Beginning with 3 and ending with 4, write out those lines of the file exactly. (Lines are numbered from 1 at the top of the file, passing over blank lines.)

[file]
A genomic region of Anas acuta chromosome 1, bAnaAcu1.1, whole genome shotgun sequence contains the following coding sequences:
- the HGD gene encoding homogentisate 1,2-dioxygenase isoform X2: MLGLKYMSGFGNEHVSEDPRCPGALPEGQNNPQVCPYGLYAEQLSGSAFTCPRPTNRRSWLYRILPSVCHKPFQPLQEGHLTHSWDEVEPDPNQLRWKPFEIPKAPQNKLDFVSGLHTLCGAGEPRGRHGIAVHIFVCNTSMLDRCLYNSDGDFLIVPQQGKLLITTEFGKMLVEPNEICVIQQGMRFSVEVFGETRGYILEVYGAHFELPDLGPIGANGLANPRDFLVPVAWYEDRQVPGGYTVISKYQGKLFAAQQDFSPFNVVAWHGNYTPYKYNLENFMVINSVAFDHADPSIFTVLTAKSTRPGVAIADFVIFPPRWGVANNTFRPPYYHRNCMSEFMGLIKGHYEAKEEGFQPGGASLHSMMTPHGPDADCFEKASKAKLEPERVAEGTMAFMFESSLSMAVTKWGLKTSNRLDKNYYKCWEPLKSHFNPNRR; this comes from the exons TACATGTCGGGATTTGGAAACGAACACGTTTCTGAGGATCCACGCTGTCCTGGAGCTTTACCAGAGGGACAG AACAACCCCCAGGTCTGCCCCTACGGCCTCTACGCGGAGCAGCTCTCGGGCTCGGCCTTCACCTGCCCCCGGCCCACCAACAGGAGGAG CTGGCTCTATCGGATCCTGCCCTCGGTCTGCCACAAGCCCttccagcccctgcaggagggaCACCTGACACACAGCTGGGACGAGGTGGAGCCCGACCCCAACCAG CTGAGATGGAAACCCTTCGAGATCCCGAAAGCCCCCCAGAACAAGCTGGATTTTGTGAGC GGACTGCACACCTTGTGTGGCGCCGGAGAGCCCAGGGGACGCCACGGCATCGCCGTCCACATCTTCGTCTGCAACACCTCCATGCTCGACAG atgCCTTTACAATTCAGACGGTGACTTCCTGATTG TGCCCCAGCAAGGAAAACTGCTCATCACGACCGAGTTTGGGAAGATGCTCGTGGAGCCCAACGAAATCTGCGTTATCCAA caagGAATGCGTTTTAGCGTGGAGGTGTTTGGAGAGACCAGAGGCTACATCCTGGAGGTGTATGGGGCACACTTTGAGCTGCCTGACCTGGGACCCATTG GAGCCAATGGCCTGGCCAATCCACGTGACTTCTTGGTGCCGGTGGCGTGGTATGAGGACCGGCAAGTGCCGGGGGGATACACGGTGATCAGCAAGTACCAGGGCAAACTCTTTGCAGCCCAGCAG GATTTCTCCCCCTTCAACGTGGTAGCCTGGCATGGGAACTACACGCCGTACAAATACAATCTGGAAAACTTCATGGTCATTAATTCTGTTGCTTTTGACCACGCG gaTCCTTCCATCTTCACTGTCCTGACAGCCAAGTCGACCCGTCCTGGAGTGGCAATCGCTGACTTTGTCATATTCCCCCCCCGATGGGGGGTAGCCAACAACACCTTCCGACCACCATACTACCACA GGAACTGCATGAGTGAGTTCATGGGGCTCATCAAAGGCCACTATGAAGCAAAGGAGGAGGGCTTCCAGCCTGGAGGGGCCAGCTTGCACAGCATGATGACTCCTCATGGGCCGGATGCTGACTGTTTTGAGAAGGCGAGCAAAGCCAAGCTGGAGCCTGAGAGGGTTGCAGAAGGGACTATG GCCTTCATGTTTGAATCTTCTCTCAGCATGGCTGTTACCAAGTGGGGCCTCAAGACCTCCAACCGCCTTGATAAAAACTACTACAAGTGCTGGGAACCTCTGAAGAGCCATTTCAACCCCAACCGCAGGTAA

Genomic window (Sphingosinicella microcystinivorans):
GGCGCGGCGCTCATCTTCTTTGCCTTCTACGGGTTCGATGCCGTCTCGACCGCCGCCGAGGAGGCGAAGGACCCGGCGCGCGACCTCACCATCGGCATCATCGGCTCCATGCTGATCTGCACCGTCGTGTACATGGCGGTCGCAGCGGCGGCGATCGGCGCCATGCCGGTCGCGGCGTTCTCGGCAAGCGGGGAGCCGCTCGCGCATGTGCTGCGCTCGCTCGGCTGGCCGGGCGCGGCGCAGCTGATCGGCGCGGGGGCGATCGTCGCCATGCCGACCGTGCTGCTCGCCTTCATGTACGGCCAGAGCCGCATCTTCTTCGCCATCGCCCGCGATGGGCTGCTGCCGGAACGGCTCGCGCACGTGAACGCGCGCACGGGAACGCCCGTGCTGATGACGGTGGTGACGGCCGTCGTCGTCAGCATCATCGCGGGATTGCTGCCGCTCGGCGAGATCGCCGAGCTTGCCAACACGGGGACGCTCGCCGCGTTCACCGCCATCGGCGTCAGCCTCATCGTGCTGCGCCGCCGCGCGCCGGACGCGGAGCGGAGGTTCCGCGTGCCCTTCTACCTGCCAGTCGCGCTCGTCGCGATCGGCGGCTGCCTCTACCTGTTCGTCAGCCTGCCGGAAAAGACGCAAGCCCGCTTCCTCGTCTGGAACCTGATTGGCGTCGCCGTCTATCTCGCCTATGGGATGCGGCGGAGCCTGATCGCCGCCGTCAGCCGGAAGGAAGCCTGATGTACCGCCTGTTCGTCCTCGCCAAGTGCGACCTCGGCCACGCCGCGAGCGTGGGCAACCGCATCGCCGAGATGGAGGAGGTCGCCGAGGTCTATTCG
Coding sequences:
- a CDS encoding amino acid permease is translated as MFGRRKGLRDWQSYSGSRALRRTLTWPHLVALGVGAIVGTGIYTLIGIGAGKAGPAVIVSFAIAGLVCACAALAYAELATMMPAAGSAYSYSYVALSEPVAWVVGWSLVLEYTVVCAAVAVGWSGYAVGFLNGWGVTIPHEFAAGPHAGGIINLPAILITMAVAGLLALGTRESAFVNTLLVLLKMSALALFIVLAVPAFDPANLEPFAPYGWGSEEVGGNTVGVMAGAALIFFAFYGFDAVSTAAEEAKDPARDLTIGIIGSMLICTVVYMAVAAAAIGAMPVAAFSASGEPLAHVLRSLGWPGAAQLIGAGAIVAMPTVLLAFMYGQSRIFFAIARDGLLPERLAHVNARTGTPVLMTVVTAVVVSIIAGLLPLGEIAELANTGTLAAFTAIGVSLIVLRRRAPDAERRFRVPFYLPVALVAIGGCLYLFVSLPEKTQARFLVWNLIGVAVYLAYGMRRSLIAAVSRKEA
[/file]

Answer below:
Genomic window (Sphingosinicella microcystinivorans):
GGCGCGGCGCTCATCTTCTTTGCCTTCTACGGGTTCGATGCCGTCTCGACCGCCGCCGAGGAGGCGAAGGACCCGGCGCGCGACCTCACCATCGGCATCATCGGCTCCATGCTGATCTGCACCGTCGTGTACATGGCGGTCGCAGCGGCGGCGATCGGCGCCATGCCGGTCGCGGCGTTCTCGGCAAGCGGGGAGCCGCTCGCGCATGTGCTGCGCTCGCTCGGCTGGCCGGGCGCGGCGCAGCTGATCGGCGCGGGGGCGATCGTCGCCATGCCGACCGTGCTGCTCGCCTTCATGTACGGCCAGAGCCGCATCTTCTTCGCCATCGCCCGCGATGGGCTGCTGCCGGAACGGCTCGCGCACGTGAACGCGCGCACGGGAACGCCCGTGCTGATGACGGTGGTGACGGCCGTCGTCGTCAGCATCATCGCGGGATTGCTGCCGCTCGGCGAGATCGCCGAGCTTGCCAACACGGGGACGCTCGCCGCGTTCACCGCCATCGGCGTCAGCCTCATCGTGCTGCGCCGCCGCGCGCCGGACGCGGAGCGGAGGTTCCGCGTGCCCTTCTACCTGCCAGTCGCGCTCGTCGCGATCGGCGGCTGCCTCTACCTGTTCGTCAGCCTGCCGGAAAAGACGCAAGCCCGCTTCCTCGTCTGGAACCTGATTGGCGTCGCCGTCTATCTCGCCTATGGGATGCGGCGGAGCCTGATCGCCGCCGTCAGCCGGAAGGAAGCCTGATGTACCGCCTGTTCGTCCTCGCCAAGTGCGACCTCGGCCACGCCGCGAGCGTGGGCAACCGCATCGCCGAGATGGAGGAGGTCGCCGAGGTCTATTCG